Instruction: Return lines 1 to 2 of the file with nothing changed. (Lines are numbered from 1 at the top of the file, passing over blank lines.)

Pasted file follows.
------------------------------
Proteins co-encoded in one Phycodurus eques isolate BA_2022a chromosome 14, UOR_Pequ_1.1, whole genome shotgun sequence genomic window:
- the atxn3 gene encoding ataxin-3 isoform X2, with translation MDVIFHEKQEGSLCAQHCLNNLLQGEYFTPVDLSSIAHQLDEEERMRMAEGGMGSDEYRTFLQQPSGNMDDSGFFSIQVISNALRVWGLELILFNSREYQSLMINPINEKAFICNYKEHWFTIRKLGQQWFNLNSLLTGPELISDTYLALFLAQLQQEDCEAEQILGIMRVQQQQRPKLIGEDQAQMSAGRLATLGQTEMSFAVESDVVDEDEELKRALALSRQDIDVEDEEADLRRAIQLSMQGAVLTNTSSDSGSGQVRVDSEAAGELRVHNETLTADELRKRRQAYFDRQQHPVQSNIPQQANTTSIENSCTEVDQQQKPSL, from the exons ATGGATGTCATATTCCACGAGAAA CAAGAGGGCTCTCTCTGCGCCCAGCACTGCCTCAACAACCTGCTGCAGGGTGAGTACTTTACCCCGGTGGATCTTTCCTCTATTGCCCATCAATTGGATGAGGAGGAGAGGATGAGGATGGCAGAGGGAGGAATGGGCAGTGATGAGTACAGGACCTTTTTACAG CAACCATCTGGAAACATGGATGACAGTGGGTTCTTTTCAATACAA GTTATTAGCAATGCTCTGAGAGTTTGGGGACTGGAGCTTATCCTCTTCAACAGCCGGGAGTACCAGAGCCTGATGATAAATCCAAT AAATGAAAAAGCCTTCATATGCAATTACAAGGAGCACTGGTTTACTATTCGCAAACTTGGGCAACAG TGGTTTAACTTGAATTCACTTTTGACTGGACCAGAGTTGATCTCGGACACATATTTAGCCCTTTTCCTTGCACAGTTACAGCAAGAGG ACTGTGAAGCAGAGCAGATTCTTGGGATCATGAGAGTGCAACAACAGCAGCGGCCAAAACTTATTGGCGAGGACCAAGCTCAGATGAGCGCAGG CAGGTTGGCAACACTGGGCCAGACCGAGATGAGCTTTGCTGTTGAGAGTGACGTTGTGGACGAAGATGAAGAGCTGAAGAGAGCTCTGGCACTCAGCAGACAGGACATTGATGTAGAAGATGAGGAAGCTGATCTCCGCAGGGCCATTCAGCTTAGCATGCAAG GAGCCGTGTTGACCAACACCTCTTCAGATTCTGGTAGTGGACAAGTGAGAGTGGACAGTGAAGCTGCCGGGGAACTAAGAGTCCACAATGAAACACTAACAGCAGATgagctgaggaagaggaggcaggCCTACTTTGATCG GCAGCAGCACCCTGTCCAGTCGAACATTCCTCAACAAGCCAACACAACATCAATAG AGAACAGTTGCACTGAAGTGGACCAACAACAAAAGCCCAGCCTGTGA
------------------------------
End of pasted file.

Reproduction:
Proteins co-encoded in one Phycodurus eques isolate BA_2022a chromosome 14, UOR_Pequ_1.1, whole genome shotgun sequence genomic window:
- the atxn3 gene encoding ataxin-3 isoform X2, with translation MDVIFHEKQEGSLCAQHCLNNLLQGEYFTPVDLSSIAHQLDEEERMRMAEGGMGSDEYRTFLQQPSGNMDDSGFFSIQVISNALRVWGLELILFNSREYQSLMINPINEKAFICNYKEHWFTIRKLGQQWFNLNSLLTGPELISDTYLALFLAQLQQEDCEAEQILGIMRVQQQQRPKLIGEDQAQMSAGRLATLGQTEMSFAVESDVVDEDEELKRALALSRQDIDVEDEEADLRRAIQLSMQGAVLTNTSSDSGSGQVRVDSEAAGELRVHNETLTADELRKRRQAYFDRQQHPVQSNIPQQANTTSIENSCTEVDQQQKPSL, from the exons ATGGATGTCATATTCCACGAGAAA CAAGAGGGCTCTCTCTGCGCCCAGCACTGCCTCAACAACCTGCTGCAGGGTGAGTACTTTACCCCGGTGGATCTTTCCTCTATTGCCCATCAATTGGATGAGGAGGAGAGGATGAGGATGGCAGAGGGAGGAATGGGCAGTGATGAGTACAGGACCTTTTTACAG CAACCATCTGGAAACATGGATGACAGTGGGTTCTTTTCAATACAA GTTATTAGCAATGCTCTGAGAGTTTGGGGACTGGAGCTTATCCTCTTCAACAGCCGGGAGTACCAGAGCCTGATGATAAATCCAAT AAATGAAAAAGCCTTCATATGCAATTACAAGGAGCACTGGTTTACTATTCGCAAACTTGGGCAACAG TGGTTTAACTTGAATTCACTTTTGACTGGACCAGAGTTGATCTCGGACACATATTTAGCCCTTTTCCTTGCACAGTTACAGCAAGAGG ACTGTGAAGCAGAGCAGATTCTTGGGATCATGAGAGTGCAACAACAGCAGCGGCCAAAACTTATTGGCGAGGACCAAGCTCAGATGAGCGCAGG CAGGTTGGCAACACTGGGCCAGACCGAGATGAGCTTTGCTGTTGAGAGTGACGTTGTGGACGAAGATGAAGAGCTGAAGAGAGCTCTGGCACTCAGCAGACAGGACATTGATGTAGAAGATGAGGAAGCTGATCTCCGCAGGGCCATTCAGCTTAGCATGCAAG GAGCCGTGTTGACCAACACCTCTTCAGATTCTGGTAGTGGACAAGTGAGAGTGGACAGTGAAGCTGCCGGGGAACTAAGAGTCCACAATGAAACACTAACAGCAGATgagctgaggaagaggaggcaggCCTACTTTGATCG GCAGCAGCACCCTGTCCAGTCGAACATTCCTCAACAAGCCAACACAACATCAATAG AGAACAGTTGCACTGAAGTGGACCAACAACAAAAGCCCAGCCTGTGA